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Building Conversations
Getting Started
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father and sonIn the early weeks and months of your baby's life, you and your baby will make many discoveries about how to connect. Your animated face and voice will bring consistent smiles from her. Your baby will kick and move her arms to show she is excited to see you. She will look into your eyes, listen to your voice and watch intently as your facial expressions change. These enjoyable social interactions are the first step in your communication journey together.

During the first eight months of life, babies are learning how to pay attention to those around them and how to engage in social routines with others. This early social-emotional development is a main building block for communication. Interactions we think of as "baby games" are essential for getting communication started. When babies engage with others, they regularly respond with warmth, smiles and an expectation that "this is going to be fun." This happens as early as three to four months of age and makes parenting a rewarding adventure.

Dad and daughter
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Here is an example of a daddy and his 4-month-old baby girl. Notice how intently she watches him. They fall into a nice rhythm of taking turns. Daddy smiles or talks and the baby "answers" with her voice and facial expressions. Then…it's daddy's turn to respond again. You can sense the warmth between them.

Communication is a lot like a friendly game of volleyball or tennis. The ball goes back and forth between partners. They get into a nice rhythm. They try not to hog the ball. They enjoy each other's company. Getting ready to communicate with your baby is just like this…enjoying each other, getting into a rhythm and taking social turns. Keep in mind that each baby is unique…what delights one will quiet another. Trust your instincts as you work to find a rhythm that is comfortable for you and your baby. The pleasure you two share will give your baby a sense of security and motivate her to learn.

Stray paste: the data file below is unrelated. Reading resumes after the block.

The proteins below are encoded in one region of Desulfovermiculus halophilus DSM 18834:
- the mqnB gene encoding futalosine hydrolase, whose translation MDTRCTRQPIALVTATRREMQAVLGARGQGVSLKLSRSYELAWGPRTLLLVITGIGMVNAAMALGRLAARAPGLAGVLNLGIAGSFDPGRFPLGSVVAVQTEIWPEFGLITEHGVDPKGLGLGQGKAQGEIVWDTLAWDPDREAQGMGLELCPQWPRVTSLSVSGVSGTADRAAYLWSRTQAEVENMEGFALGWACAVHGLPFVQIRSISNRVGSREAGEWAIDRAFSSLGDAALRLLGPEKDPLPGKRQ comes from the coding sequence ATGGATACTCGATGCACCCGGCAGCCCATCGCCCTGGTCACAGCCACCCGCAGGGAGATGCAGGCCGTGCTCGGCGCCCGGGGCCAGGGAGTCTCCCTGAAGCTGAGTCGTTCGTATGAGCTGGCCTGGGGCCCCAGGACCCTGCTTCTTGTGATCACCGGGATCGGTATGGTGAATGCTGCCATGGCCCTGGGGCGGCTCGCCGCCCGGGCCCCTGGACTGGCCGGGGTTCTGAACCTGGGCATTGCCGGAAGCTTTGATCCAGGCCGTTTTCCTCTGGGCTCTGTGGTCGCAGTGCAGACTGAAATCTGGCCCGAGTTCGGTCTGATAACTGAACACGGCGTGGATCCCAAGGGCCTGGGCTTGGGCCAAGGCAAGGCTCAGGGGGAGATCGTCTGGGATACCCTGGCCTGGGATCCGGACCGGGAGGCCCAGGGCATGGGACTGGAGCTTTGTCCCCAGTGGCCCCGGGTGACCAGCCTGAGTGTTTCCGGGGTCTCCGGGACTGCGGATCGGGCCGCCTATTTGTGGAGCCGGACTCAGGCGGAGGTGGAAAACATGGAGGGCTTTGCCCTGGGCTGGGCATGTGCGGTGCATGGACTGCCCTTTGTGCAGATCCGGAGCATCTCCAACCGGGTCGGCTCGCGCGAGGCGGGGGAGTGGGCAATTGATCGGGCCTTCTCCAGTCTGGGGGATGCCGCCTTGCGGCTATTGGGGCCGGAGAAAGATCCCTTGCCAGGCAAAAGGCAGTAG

You might be thinking…."what is so special about all of this? Isn't this what moms and dads do with any baby?" You are right. Communication with your deaf or hard of hearing baby will start in much the same way as it does with any baby. The message you want to communicate with your face, voice and body is, "we love you…let's have some fun together."

You can follow some simple guidelines as you get started with your wee little one:

  • Watch closely. What is your baby's mood? Try to get into a rhythm that matches your baby's mood. If the baby fusses, you can respond with a sympathetic face and soothing voices. If she smiles, use an animated face and voice in response.
  • Encourage the baby to look at your face and listen to you. The baby will be interested in looking at you if you use various facial expressions and play social games that build anticipation. Vary your vocal inflections (like we normally do in baby talk) to encourage the baby to begin to listen to your voice.
  • Enjoy your baby. Parents tell us that it can be hard to focus on typical baby routines when they are worrying about the hearing loss. It can really help to talk with other parents and discover the enjoyment they have found as they gain more perspective on the hearing loss. Other parents can reassure you that "it's going to be all right." Focusing on this message, you can relax a bit and enjoy your little one.